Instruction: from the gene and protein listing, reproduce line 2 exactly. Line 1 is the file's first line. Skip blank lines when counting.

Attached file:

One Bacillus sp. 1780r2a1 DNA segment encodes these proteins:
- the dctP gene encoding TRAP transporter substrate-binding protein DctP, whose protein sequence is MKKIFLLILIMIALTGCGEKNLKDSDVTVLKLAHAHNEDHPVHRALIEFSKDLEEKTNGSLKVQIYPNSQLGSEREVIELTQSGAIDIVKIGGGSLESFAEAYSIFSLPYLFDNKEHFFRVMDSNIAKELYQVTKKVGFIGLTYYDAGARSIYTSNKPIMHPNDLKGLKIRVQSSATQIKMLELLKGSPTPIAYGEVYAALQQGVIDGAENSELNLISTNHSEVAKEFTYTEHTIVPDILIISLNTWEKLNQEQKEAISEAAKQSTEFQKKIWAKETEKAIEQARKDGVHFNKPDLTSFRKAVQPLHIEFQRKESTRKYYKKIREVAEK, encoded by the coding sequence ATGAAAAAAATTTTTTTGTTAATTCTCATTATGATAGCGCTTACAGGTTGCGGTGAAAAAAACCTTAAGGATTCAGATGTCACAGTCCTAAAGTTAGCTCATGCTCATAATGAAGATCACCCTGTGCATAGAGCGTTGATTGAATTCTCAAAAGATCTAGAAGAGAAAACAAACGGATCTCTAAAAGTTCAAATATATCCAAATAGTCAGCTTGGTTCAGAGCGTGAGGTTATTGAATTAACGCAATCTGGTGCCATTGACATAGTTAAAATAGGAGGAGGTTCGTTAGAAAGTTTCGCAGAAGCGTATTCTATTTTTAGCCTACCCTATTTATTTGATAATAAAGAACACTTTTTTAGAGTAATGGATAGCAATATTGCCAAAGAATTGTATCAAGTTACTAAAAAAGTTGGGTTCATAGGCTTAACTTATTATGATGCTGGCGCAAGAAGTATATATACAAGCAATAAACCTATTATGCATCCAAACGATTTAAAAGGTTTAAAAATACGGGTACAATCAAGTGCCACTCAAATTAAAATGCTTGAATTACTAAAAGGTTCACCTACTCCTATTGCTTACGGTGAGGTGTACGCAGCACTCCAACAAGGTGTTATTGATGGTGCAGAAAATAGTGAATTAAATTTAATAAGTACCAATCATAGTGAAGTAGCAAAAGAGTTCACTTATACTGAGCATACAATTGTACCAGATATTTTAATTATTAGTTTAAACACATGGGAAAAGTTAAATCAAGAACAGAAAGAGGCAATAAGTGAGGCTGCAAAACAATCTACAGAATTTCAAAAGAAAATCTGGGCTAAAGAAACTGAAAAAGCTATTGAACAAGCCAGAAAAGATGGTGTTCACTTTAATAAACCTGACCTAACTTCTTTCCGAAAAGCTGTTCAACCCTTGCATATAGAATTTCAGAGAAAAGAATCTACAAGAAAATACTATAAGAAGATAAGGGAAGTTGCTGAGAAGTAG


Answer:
- the dctP gene encoding TRAP transporter substrate-binding protein DctP, whose protein sequence is MKKIFLLILIMIALTGCGEKNLKDSDVTVLKLAHAHNEDHPVHRALIEFSKDLEEKTNGSLKVQIYPNSQLGSEREVIELTQSGAIDIVKIGGGSLESFAEAYSIFSLPYLFDNKEHFFRVMDSNIAKELYQVTKKVGFIGLTYYDAGARSIYTSNKPIMHPNDLKGLKIRVQSSATQIKMLELLKGSPTPIAYGEVYAALQQGVIDGAENSELNLISTNHSEVAKEFTYTEHTIVPDILIISLNTWEKLNQEQKEAISEAAKQSTEFQKKIWAKETEKAIEQARKDGVHFNKPDLTSFRKAVQPLHIEFQRKESTRKYYKKIREVAEK, encoded by the coding sequence ATGAAAAAAATTTTTTTGTTAATTCTCATTATGATAGCGCTTACAGGTTGCGGTGAAAAAAACCTTAAGGATTCAGATGTCACAGTCCTAAAGTTAGCTCATGCTCATAATGAAGATCACCCTGTGCATAGAGCGTTGATTGAATTCTCAAAAGATCTAGAAGAGAAAACAAACGGATCTCTAAAAGTTCAAATATATCCAAATAGTCAGCTTGGTTCAGAGCGTGAGGTTATTGAATTAACGCAATCTGGTGCCATTGACATAGTTAAAATAGGAGGAGGTTCGTTAGAAAGTTTCGCAGAAGCGTATTCTATTTTTAGCCTACCCTATTTATTTGATAATAAAGAACACTTTTTTAGAGTAATGGATAGCAATATTGCCAAAGAATTGTATCAAGTTACTAAAAAAGTTGGGTTCATAGGCTTAACTTATTATGATGCTGGCGCAAGAAGTATATATACAAGCAATAAACCTATTATGCATCCAAACGATTTAAAAGGTTTAAAAATACGGGTACAATCAAGTGCCACTCAAATTAAAATGCTTGAATTACTAAAAGGTTCACCTACTCCTATTGCTTACGGTGAGGTGTACGCAGCACTCCAACAAGGTGTTATTGATGGTGCAGAAAATAGTGAATTAAATTTAATAAGTACCAATCATAGTGAAGTAGCAAAAGAGTTCACTTATACTGAGCATACAATTGTACCAGATATTTTAATTATTAGTTTAAACACATGGGAAAAGTTAAATCAAGAACAGAAAGAGGCAATAAGTGAGGCTGCAAAACAATCTACAGAATTTCAAAAGAAAATCTGGGCTAAAGAAACTGAAAAAGCTATTGAACAAGCCAGAAAAGATGGTGTTCACTTTAATAAACCTGACCTAACTTCTTTCCGAAAAGCTGTTCAACCCTTGCATATAGAATTTCAGAGAAAAGAATCTACAAGAAAATACTATAAGAAGATAAGGGAAGTTGCTGAGAAGTAG